Please select your home edition
Edition
WASZP 2020 - Win the 1000th boat - LEADERBOARD
Product Feature
Crewsaver Supersafe 150N
Crewsaver Supersafe 150N

Kevin Escoffier: "Pushing on to go fast and enjoying it will make the time pass faster"

by Vendee Globe 28 Oct 14:49 GMT
Vendée Globe skippers Kevin Escoffier © Yann Riou/PRB

Kevin Escoffier carries the emblematic colours of PRB. He may be a newcomet to solo racing but he has won the Volvo Ocean Race on Dongfeng and won the Trophee Jules Verne. Second in the Transat Jacques Vabre and fifth on the Vendee Arctic, Escoffier is a tough competitor.

This is your first start in the Vendée Globe on the "other side of the barrier." In 2016, you were responsible for the design office with Armel Le Cléac'h's winning Banque Populaire. What is it like this time, on the other side of the rope?

"It's not as busy, not as frenetic compared to the previous editions that I have been to. But that said here I am in the colours of a Vendée sponsor. which has a lot of supporters here. And actually it has really been fun! People are clearly very motivated to come here the village, look what they need to do to get here and wait a bit when they get here. People are really passionate about this race and that's really nice. Otherwise I am surprisingly chilled. I think the pressure will slowly build up. I will confine myself in Brittany for 12 days. We will live to the rhythm of the Covid tests and confine ourselves because we do not want to take any risks. With the health protocol put in place by the organization, you cannot start if you test positive, or only 8 days after and that is not an option for me.

You seem well set up and you seem to have done well so far with a well managed and structured project. Have you ticked all the boxes or will there be a bit of improvisation in this Vendée Globe?

The idea is to keep it as low stress as possible. I leave some spontaneity for the sailing and to be able to improvise you need to have a solid, reliable base and we've been working on that for a year and a half. I have the advantage of having been used to working in very structured teams and that allowed me to learn. I also sailed and worked on the Volvo Ocean Race programme with Donfeng where you do 9 stages over 9 months of racing. This allowed me to build a lot of experience in the getting ready to start phase and so probably I am quite relaxed. Whenever I have had to make a decision on the project, I have taken it with the long term view.

How do you handle being alone for so long?

Loneliness doesn't scare me. When you race with a crew it is not always sweetness and light. It is complicated too. When you go on holiday with your family or friends for two weeks there can be tension develops. I am not afraid of loneliness because of the goal. It is about a race, a competition. Yes, sailing solo was a bit of a question mark when I accepted the project. And so I have I focused my preparation on sailing as much as possible alone, I came back from Brazil to Port-la-Forêt on my own after the Jacques Vabre. What reassured me even more was the Vendée - Arctic - Les Sables d'Olonne, where I really enjoyed sailing on my own and being up against the others solo. And I did not badly for a first time (5th).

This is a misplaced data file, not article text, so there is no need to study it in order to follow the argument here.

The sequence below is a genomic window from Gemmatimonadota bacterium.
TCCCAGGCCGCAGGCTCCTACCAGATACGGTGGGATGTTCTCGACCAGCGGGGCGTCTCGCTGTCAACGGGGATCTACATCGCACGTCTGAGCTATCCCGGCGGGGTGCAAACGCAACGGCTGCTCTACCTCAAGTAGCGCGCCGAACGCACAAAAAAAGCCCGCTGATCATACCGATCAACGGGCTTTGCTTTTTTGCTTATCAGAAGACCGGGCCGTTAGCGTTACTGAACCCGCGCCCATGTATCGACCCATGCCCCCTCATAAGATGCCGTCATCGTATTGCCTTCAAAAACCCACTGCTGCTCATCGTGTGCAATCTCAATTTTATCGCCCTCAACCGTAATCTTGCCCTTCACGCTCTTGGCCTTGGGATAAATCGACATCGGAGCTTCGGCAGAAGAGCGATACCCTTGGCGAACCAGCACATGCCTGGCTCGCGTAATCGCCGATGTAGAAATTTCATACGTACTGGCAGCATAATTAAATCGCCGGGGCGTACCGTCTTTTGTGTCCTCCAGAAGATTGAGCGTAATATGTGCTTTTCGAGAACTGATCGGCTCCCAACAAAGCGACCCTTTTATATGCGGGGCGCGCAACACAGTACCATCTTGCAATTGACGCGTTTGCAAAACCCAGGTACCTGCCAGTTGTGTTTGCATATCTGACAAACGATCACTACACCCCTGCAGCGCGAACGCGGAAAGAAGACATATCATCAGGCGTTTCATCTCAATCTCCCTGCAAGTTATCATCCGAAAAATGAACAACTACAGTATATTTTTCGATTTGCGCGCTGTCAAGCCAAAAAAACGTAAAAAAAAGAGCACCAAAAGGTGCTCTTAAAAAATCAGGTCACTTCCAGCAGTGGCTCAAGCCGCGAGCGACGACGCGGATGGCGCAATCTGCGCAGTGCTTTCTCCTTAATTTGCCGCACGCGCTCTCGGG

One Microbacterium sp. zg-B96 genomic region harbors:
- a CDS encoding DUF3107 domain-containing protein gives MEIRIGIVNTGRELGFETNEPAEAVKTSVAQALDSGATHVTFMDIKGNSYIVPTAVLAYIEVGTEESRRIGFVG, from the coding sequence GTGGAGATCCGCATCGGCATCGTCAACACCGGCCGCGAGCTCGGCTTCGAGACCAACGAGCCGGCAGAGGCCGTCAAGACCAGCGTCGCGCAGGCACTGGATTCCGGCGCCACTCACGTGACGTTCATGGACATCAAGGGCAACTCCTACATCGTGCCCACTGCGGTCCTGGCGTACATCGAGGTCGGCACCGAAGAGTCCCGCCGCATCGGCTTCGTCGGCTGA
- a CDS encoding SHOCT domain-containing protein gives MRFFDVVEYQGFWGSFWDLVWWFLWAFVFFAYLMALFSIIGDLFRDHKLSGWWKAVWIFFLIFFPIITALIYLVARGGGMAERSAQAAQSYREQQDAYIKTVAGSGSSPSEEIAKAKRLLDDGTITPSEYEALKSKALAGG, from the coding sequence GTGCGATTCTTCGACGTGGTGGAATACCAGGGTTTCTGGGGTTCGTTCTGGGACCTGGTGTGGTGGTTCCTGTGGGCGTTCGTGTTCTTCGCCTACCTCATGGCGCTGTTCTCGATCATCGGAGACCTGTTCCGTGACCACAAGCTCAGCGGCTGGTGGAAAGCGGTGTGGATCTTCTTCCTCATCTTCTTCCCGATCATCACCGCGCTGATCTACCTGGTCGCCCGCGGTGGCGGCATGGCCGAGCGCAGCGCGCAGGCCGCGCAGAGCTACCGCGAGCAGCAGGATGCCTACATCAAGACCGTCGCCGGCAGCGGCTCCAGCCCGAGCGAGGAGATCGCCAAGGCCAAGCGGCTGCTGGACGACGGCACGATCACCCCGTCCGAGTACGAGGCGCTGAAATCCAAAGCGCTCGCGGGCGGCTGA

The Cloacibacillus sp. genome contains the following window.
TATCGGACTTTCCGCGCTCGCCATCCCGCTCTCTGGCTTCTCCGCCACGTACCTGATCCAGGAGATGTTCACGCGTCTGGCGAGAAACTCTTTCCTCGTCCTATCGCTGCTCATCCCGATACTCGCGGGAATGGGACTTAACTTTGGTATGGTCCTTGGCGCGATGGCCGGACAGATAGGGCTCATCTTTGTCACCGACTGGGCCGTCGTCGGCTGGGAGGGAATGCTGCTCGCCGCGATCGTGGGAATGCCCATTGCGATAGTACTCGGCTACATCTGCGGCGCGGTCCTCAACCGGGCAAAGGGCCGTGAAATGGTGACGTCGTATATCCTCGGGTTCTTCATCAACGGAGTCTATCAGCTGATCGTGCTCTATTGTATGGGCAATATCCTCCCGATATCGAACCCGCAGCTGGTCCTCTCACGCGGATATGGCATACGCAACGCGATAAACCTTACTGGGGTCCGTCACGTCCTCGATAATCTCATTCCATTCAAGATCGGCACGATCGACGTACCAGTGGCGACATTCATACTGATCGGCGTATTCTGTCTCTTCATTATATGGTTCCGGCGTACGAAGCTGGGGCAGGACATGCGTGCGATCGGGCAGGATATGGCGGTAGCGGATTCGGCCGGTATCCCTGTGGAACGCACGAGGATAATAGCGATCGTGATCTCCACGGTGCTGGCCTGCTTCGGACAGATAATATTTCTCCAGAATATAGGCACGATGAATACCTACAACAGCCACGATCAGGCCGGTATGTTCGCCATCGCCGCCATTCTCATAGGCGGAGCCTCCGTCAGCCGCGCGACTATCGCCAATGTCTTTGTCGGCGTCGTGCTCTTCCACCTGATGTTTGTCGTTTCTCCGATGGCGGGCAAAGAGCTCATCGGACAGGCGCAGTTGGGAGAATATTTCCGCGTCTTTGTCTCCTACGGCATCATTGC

Where do you fit in the fleet and what are your ambitions ?

My ambition was to have a reliable and fast, efficient boat. We worked on both these aspects. The goal is to finish. I'm not saying that to be evasive. Obviously I'm going to race competitively, and of course the goal is not to finish in 90 days having raced with the brakes on. I will sail in the same way as I did on Transat Jacques Vabre and the return transatlantic, during which the idea was to find a rhythm, a pace - of sleep, of working the boat, etc. - that I thought I would be able to maintain on the Vendée Globe. I would like to be in front of all the boats of the older generation, and if in the process I am able to also put a new boat or two behind... I will! But again the idea is to find my rhythm, to sail for what is working for me and to have fun. On these fast boats there are some which are hard to trim and to keep them fast because there are a lot of possible options. In the Vendée Globe, we will be still working to optimise and improve all the way through. We will have to continue working on the settings, find ways to go faster, to make good maneuvers. Pushing on and having a bit of fun will make the time pass faster.

What is your approach to clothing?

I take big heavy and light fleeces. I work with a clothing partner, North Sails, which develops clothing for oceanic sailing and offshore. Goretex is mandatory: you need clothes that breathe. But saying that you are still much less exposed than on a Volvo Ocean Race where you spend"4 hours under the fire hose" - that was what it was like. I took the same sleeping bag as on the Volvo. And I have a zipped jacket because, as we are sheltering under the roof we don't need those latex neck seals